I’m sure everyone has been in situations where a coworker is wasting your time, but there doesn’t seem to be a polite way out of it. Here are several simple strategies for keeping your distractions to a minimum without appearing impolite or rude.
- Stand – By standing when someone walks into your office, you will usually prevent them from taking a seat. This can help keep them focused on the purpose of their visit and getting back to work (where they can sit again).
- Meet them at the door – If you see someone about to come into your office, meeting them at the door puts you physically between them and your area. You are being polite because you’ve walked toward them to meet them, but at the same time, it prevents them from trapping you inside your office.
- Take Notes – This works well if a coworker is wanting to share gossip. Simply take out a pad and pen when they enter your area and ask them how you can help them. Their conversation is going to be much more focused on work if they think you are writing it down.
- Go to them – By going to meet them in their office or work space, you can stay in control of when you need to leave. It is much easier to leave someone else’s space gracefully than to remove them from yours.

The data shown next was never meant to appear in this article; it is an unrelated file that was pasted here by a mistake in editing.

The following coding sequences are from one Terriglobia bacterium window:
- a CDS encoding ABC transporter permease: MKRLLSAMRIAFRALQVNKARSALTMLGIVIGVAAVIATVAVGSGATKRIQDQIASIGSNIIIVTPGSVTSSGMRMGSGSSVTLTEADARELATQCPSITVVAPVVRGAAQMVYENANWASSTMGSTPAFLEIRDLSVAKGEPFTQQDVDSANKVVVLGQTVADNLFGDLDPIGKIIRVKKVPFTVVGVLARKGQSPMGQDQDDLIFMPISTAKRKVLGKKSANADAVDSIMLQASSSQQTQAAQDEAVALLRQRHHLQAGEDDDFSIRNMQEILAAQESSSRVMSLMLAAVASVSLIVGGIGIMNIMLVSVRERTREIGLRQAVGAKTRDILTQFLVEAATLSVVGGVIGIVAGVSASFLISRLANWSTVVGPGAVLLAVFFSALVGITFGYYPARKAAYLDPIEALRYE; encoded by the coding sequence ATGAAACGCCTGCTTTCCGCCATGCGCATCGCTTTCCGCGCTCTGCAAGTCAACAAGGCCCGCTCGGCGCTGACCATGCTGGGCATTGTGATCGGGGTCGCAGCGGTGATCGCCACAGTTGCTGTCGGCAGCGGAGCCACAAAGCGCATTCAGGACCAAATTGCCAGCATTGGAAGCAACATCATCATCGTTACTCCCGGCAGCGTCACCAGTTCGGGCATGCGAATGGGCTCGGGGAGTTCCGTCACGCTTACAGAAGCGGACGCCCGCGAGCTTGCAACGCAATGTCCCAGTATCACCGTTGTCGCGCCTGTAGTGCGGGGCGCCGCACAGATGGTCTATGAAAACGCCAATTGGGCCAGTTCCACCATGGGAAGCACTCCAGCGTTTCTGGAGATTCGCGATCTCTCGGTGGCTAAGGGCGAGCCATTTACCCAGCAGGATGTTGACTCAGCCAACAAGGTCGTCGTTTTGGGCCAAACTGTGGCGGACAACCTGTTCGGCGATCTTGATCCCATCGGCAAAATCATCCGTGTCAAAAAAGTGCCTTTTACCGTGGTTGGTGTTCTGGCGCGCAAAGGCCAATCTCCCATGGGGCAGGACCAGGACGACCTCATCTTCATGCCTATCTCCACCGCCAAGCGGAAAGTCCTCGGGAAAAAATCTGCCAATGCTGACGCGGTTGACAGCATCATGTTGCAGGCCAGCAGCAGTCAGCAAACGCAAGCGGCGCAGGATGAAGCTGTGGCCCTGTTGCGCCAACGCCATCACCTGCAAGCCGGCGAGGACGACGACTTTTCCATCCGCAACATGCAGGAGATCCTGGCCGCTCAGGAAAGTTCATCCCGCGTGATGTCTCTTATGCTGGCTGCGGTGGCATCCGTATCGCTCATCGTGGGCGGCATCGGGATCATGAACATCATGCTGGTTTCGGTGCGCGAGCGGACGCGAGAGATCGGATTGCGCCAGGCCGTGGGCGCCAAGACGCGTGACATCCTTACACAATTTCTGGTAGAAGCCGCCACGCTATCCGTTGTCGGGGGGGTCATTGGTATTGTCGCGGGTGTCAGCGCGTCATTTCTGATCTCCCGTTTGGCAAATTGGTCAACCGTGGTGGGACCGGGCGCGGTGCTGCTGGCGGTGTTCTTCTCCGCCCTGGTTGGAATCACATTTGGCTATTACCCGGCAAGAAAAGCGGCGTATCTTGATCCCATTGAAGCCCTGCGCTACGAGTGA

- Walk them back to their work area – This has to be done carefully, but if you meet them at the door, it is usually pretty easy to stroll with them back to their work space while chatting and then tactfully excuse yourself.
- Office Furniture – Not having a place to sit can help keep your visitors focused. Keeping a guest chair in the closet for the times you need it works as well. Another idea is to keep your guest chair piled with stacks of paper or equipment and only clear it if you want your visitor to stay (this can look rather tacky, but if your office is already a mess …).
- Uncomfortable guest chair – I’ve heard of places that cut two inches off the front legs of their chairs. It gives people a place to sit, but since it isn’t comfortable, they don’t tend to stay as long.
- Close your door – Depending on your office culture, closing your door can help reduce unnecessary interruptions. On the other hand, it can reduce interruptions that are important as well.